The above as well as additional objectives, features, and advantages of the present invention will become apparent in the following detailed written description.
The novel features believed characteristic of the invention are set forth in the appended claims. The invention itself, however, as well as a preferred mode of use, further objectives, and advantages thereof, will best be understood by reference to the following detailed description of an illustrative embodiment when read in conjunction with the accompanying drawings, wherein:
FIG. 1 is block diagram of a prior art phase-lock loop (PLL) circuit;
FIG. 2 is a graph of the control voltage response with respect to phase error, for an ideal PLL (in dashed lines), and a typical prior art PLL (in solid lines), illustrating discontinuities caused by transient currents in switching devices for small phase errors;
FIG. 3 is a detailed schematic diagram of a conventional charge-pump which exhibits the discontinuous response of FIG. 2;
FIG. 4 is a detailed schematic diagram of one embodiment of a charge-pump constructed in accordance with the present invention, which reduces or eliminates such transient currents, and which may be used to build an improved PLL circuit; and
FIG. 5 is a graph showing current response for the conventional charge-pump of FIG. 3 and for the novel charge-pump of FIG. 4, for assertions of up/down with an intermediate current setting.
With reference now to the figures, and in particular with reference to FIG. 4, there is depicted one embodiment 10 of a charge-pump circuit constructed in accordance with the present invention, and adapted for use in a phase-lock loop (PLL) circuit. In this embodiment, circuit 10 is used to create differential output signals Vc and Vcb which are fed to the inputs of a voltage-controlled oscillator (VCO, not shown), the VCO inputs being a source-coupled pair of p-type metal-oxide semiconducting field-effect transistors (pfets). A PLL which uses circuit 10 may include additional components such as a phase/frequency detector (not shown), connected in a manner similar to that shown in FIG. 1, wherein the outputs of the phase/frequency detector (UP, UPB, DOWN, DOWNB) are provided to charge pump 10. A suitable phase/frequency detector (PFD) is described in U.S. patent application Ser. No. 08/888,797.
As will become apparent to those skilled in the art, charge pump 10 substantially eliminates initial transient currents in the switching devices, which greatly improves performance for very small phase errors. As such, circuit 10 is particularly useful in a PLL circuit designed for a high-speed computer clock, i.e., for microprocessors or other high-performance computer components operating at speeds of one gigahertz or more. The present invention is not, however, limited to such applications.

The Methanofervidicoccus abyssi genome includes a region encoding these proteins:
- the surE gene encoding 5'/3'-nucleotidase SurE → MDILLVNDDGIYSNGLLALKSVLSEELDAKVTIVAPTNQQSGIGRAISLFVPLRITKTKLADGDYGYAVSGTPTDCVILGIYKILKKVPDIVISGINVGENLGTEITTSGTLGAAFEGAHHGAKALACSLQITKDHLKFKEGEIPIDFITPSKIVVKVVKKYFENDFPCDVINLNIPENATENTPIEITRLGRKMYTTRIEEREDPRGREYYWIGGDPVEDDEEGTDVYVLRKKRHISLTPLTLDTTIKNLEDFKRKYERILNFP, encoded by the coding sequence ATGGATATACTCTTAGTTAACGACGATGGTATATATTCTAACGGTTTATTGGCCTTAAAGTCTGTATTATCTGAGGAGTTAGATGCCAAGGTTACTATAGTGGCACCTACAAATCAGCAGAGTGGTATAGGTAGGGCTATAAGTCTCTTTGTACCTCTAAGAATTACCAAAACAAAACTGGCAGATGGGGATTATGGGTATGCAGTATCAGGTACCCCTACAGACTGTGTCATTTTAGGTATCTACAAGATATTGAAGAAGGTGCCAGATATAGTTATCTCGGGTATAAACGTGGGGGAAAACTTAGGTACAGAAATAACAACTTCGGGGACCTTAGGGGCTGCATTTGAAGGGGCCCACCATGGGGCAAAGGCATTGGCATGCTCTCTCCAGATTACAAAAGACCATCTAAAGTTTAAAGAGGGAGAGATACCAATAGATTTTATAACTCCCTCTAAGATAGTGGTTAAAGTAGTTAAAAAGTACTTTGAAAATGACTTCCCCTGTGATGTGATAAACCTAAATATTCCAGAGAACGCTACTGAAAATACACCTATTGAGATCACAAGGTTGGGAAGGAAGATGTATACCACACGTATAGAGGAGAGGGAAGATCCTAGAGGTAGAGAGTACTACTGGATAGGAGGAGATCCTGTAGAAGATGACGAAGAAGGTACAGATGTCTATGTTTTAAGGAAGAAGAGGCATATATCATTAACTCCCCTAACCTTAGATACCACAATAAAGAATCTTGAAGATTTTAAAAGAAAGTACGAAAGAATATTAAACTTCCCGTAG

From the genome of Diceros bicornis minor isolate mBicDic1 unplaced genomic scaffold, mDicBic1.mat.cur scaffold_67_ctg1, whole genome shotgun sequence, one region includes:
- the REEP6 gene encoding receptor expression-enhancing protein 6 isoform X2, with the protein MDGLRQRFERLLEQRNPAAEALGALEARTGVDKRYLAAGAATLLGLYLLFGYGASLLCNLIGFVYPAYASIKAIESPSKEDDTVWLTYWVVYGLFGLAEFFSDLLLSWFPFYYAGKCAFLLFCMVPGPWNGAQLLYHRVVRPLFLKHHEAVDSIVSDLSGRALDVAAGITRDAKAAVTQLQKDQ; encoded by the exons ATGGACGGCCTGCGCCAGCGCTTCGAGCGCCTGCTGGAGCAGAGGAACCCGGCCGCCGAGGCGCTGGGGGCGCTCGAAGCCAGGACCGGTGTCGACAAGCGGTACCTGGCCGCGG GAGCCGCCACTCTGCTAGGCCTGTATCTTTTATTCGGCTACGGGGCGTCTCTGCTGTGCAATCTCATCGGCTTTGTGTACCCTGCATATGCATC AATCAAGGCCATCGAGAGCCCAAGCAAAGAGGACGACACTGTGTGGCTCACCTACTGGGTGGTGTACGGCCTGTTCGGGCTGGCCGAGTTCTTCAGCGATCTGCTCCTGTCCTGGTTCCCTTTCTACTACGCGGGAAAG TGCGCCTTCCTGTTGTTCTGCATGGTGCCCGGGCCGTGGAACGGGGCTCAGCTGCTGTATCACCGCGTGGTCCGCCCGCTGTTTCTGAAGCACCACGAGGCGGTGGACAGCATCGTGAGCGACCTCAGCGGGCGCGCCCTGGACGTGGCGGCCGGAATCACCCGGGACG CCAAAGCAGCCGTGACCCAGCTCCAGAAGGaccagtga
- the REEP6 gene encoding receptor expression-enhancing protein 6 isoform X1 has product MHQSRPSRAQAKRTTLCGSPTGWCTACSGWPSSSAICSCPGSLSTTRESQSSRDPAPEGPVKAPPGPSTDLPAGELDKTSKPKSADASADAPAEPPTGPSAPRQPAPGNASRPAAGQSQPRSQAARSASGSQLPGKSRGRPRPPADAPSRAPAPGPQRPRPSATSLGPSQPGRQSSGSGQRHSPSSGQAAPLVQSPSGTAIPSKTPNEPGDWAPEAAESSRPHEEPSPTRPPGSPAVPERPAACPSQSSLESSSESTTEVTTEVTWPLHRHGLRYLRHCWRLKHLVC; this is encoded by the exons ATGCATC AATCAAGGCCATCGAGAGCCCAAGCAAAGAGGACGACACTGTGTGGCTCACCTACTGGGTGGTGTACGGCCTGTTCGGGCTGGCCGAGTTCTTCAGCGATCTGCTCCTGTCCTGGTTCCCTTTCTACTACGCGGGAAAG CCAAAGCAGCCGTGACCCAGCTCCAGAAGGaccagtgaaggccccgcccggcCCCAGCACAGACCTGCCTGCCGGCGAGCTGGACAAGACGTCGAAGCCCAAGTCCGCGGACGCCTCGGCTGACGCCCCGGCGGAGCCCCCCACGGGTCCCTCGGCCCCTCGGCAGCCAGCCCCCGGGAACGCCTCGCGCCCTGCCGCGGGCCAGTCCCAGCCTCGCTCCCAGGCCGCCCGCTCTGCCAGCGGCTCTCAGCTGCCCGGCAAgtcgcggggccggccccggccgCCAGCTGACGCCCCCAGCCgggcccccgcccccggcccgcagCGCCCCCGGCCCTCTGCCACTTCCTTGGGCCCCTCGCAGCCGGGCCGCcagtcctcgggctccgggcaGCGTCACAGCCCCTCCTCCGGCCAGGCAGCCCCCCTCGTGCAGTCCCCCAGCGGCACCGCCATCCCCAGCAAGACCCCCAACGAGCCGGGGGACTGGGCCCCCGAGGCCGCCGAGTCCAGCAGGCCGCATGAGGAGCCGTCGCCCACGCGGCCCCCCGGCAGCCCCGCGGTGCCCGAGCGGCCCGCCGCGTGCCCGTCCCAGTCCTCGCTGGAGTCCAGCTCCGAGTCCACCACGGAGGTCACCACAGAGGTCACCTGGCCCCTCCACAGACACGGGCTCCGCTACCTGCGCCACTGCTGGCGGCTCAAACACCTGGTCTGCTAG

Charge pump 10 includes a first pair of p-type metal-oxide semiconducting field-effect transistors (pfets) 12 and 14 connected to form a differential source-coupled pair. Similar differential source-coupled pairs are formed by pfets 16 and 18, and by n-type metal-oxide semiconducting field-effect transistors (nfets) 20 and 22, and nfets 24 and 26, respectively. The UP signal from a PFD is connected to the gate of pfet 14 and nfet 24. The UPB signal from the PFD is connected to the gate of pfet 12 and nfet 26. The DOWN signal from the PFD is connected to the gate of pfet 18 and nfet 20. The DOWNB signal from the PFD is connected to the gate of pfet 16 and nfet 22. Output signal Vc is provided at the drains of pfet 12 and nfet 20, while output signal Vcb is provided at the drains of pfet 16 and nfet 24.
The sources of pfets 12 and 14 are connected to the drain of another pfet 28, whose source is connected to the analog supply voltage AVdd which, in the depicted embodiment, is about 1.8 volts. Similar connections are provided for differential source-coupled pfet pair 16 and 18. The sources of pfets 16 and 18 are connected to the drain of another pfet 30, whose source is also connected to AVdd. The gates of pfets 28 and 30 are connected to the gate of another pfet 32 to form two current mirrors. These three gates are controlled by a circuit similar to that shown in the left portion of FIG. 3, in which a current reference circuit is used to create mirrors which are combined using transmission gates that are selectively controlled with program inputs.
Although only one pfet is depicted at each device 28, 30 and 32, multiple devices (e.g., three) could be coupled together to feed each source-coupled pair.